Samuel Spencer and the Trains That Served the South





Samuel Spencer, president of the Southern Railway System, was killed in a fiery pre-dawn train crash near Lynchburg, Virginia, on Thanksgiving Day in 1906, ending a brilliant career. More than a hundred years later, his visionary methods for promoting economic development based on convenient access to rail transportation still serve the South.

In the wake of the devastation left by the Civil War, the South faced a formidable struggle to rebuild its economic base and restore methods for transporting raw materials to northern destinations. Progress was steady, but slow. When a downturn in the economic cycle brought about a further economic slump in the 1890s, Southern railroads needed an influx of new capital investment to survive.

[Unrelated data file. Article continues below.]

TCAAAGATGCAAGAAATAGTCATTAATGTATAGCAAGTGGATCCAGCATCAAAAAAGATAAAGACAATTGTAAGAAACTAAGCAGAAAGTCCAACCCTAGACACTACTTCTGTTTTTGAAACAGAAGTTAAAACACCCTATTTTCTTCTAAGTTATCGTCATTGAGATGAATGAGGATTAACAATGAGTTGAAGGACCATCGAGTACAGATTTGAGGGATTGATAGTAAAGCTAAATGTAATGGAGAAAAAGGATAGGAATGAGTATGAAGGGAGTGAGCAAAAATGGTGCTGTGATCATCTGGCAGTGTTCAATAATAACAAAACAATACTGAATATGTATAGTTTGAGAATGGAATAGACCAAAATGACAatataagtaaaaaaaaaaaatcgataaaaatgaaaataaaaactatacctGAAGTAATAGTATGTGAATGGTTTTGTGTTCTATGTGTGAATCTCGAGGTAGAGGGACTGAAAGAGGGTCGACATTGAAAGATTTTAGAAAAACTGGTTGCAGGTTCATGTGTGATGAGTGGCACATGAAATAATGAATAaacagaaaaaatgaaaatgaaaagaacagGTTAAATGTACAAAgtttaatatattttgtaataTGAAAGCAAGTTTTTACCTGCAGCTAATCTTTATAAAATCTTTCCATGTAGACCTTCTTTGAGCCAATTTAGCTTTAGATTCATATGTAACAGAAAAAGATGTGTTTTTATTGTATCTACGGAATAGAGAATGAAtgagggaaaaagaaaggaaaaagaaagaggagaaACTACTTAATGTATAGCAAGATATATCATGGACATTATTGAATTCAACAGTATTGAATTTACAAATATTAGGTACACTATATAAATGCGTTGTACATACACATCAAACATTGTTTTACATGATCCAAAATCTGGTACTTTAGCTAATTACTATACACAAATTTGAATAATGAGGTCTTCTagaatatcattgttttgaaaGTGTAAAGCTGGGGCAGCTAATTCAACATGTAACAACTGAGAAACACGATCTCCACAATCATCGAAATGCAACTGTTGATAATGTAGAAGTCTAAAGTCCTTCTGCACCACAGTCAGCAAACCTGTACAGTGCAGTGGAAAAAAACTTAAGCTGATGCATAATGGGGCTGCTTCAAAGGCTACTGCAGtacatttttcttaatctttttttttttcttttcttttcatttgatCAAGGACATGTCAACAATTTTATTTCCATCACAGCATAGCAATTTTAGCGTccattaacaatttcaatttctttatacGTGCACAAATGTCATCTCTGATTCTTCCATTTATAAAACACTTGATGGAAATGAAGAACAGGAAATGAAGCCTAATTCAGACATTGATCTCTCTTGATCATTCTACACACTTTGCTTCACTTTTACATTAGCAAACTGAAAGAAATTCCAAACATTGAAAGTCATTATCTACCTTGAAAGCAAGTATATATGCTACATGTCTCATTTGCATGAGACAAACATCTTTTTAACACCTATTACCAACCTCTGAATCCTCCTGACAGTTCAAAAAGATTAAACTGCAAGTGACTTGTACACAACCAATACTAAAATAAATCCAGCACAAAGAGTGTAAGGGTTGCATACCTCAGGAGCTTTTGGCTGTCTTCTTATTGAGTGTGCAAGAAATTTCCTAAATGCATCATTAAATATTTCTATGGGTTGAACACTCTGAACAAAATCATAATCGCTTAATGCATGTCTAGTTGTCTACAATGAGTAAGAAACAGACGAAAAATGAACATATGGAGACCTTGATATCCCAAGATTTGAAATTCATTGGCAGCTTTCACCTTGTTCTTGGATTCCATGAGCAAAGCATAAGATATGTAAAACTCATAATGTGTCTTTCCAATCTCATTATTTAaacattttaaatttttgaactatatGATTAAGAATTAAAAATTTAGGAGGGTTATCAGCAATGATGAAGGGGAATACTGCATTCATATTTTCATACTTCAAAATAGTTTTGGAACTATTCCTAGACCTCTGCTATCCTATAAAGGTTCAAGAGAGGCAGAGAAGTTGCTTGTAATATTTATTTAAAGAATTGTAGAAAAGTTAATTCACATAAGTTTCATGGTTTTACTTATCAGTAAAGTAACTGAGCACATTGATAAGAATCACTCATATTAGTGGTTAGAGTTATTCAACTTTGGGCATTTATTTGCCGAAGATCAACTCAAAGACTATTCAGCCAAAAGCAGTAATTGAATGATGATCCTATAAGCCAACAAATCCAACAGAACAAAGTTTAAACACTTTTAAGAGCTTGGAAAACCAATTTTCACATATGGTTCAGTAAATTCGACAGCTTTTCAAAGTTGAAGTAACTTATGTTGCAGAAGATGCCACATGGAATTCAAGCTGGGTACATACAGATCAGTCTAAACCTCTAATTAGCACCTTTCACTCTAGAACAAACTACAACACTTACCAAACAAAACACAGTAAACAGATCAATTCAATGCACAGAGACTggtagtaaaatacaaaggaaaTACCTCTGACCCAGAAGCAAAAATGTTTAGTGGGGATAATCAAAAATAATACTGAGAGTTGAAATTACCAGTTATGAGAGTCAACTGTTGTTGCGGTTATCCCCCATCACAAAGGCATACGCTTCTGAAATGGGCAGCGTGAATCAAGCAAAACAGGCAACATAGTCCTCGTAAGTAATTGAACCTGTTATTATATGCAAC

Entire article available only in printed version. Lynch's Ferry is on sale at the following Lynchburg locations: Bookshop on the Avenue, Givens Books, Lynchburg Visitors Center, Old City Cemetery, Point of Honor, Market at Main, and Lynch's Ferry office at The Design Group.

Rosemary Dunne has conducted genealogical and historical research for more than twenty-five years, preferring a jurisdictional approach with an emphasis on primary records. She has written articles about local history for Southern Living, Blue Ridge Country, and Blue Ridge Traditions, in addition to short articles and assignments for The Muse, the Amherst County Historical Museum newsletter.



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